Dear fellow students,
As you should all know by now, high school is a place to make friends, develop your knowledge, and be a part of a team. However, as you become upperclassmen, the objective changes.
You will realize that the key to making your high school years successful will be whether or not you prepared yourself for life after high school. It is easy to fall down due to the enormous pressure placed on seniors and juniors, but the true mark of a diligent student is to see whether or not he or she shrugged off the stress and got back up.
Therefore, the most important advice I could give to my fellow students would be to set aside time and get the process done early. By devising a plan to attack the meat and potatoes of the post-high school process (SATs and college applications), you can focus on the other aspects of high school life later.
In fact, with most colleges offering additional scholarships to applicants who have all their materials turned in by the early decision deadline, it is a no-brainer as to what your goal should be. Now more than ever you should reach out to your school counselors so that they can help you decide if you are on the right track.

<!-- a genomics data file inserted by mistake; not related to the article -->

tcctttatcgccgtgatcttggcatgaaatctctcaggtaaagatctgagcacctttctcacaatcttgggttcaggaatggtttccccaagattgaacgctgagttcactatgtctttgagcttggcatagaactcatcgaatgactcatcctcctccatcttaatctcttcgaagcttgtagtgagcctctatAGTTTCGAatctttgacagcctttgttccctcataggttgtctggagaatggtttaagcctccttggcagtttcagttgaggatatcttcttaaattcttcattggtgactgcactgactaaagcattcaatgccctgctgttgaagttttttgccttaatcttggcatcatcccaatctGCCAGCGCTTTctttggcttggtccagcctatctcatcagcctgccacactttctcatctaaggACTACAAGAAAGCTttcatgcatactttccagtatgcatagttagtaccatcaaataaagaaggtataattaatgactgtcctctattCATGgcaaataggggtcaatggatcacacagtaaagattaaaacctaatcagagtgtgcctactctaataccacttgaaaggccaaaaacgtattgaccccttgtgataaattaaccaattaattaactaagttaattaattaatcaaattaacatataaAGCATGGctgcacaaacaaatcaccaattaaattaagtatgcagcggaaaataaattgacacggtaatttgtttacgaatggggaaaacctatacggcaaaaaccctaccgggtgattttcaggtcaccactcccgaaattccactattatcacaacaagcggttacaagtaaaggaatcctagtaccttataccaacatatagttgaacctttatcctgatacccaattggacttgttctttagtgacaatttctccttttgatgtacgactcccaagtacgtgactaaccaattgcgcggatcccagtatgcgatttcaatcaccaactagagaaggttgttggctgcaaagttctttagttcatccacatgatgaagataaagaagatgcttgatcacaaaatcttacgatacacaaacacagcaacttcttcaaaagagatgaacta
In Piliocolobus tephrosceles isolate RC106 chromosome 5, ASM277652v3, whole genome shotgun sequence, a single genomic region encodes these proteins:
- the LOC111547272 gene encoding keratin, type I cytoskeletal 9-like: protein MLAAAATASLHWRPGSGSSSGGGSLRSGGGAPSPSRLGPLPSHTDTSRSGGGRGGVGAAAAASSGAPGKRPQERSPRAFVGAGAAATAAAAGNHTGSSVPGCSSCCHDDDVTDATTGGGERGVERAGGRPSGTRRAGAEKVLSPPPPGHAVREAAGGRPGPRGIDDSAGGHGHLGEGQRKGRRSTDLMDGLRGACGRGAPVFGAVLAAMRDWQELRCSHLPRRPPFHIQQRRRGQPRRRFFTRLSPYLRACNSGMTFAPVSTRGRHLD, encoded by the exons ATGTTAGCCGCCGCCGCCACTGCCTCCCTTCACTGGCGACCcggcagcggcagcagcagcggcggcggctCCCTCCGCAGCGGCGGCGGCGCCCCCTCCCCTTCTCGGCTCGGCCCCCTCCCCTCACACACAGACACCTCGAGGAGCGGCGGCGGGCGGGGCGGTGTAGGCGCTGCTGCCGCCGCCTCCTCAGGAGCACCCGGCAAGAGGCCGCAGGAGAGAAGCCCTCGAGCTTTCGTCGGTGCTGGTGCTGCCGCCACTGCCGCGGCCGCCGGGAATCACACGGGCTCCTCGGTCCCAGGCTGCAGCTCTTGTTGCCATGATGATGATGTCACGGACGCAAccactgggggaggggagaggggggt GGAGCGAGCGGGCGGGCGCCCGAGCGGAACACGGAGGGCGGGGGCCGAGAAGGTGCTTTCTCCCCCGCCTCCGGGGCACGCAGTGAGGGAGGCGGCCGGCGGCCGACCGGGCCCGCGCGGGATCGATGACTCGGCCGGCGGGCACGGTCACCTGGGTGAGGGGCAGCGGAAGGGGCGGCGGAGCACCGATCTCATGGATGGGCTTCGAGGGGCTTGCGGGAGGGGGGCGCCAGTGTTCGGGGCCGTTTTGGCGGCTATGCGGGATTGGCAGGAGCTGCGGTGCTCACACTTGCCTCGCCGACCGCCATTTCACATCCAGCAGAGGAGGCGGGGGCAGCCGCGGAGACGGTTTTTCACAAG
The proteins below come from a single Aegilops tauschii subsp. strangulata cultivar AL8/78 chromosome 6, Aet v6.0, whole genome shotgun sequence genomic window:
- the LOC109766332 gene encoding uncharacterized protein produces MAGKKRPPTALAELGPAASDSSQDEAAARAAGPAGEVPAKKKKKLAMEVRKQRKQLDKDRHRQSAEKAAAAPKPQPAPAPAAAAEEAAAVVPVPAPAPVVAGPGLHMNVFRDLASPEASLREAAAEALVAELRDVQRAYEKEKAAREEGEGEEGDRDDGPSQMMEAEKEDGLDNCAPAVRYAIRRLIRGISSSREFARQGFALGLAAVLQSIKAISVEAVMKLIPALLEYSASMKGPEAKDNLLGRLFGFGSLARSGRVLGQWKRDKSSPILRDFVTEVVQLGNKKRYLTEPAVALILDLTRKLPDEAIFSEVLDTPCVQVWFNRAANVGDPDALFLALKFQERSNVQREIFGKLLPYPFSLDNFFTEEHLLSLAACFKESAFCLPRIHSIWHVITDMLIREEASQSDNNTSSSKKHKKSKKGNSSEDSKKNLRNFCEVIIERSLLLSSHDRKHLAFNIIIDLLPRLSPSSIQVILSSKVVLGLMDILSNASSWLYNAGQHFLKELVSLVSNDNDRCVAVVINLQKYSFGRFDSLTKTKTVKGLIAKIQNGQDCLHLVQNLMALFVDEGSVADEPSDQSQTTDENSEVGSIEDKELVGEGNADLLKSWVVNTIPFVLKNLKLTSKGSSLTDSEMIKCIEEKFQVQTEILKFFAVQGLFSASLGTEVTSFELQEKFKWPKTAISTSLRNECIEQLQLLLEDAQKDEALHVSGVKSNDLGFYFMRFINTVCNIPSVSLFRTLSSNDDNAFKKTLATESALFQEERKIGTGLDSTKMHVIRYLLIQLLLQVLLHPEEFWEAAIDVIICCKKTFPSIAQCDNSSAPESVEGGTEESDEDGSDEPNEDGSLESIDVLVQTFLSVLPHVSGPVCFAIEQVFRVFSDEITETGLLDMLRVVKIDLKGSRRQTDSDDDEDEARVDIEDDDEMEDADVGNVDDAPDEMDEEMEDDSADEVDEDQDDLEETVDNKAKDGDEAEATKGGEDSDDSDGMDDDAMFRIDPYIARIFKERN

Plus, depending on the size of your school, you must factor in the array of other students who will be filing for the same sort of help that you need. Meeting the requirements of the colleges you wish to attend can be difficult; but, if you do not set aside the time to get it done, visit the colleges, talk with admissions representatives, etc., you will surely regret it in the long run.
Whether or not you plan on going to college, it is important to consider the choices you make outside of school. For example, most jobs right out of high school still expect to see that you have an understanding of what it takes to meet expectations.
Employers do not put up with lateness, disorderly conduct and bad performance the same way that many schools do. Also drinking, doing drugs, and partying whenever you want to is no longer an option thanks to mandatory drug tests and less flexibility when it comes to hours. The military is no different.
It is true that high school is just a stepping stone into the “real world,” but it is a very important one and the transition is far from easy. Developing relationships, learning the essential high school material, and increasing your participation in some type of team activity is just one way to look at the role of a high school education.
The experience as a whole will be judged not by the piece of paper which you obtain at the end of the year; but instead by the opportunities you create for yourself after high school. It is important to realize that high school might give us a lesson in order to prepare ourselves for a test.
“Real life,” on the other hand, will just give us a test that teaches us some very important lessons.Sincerely yours,
Antonio D. Robinson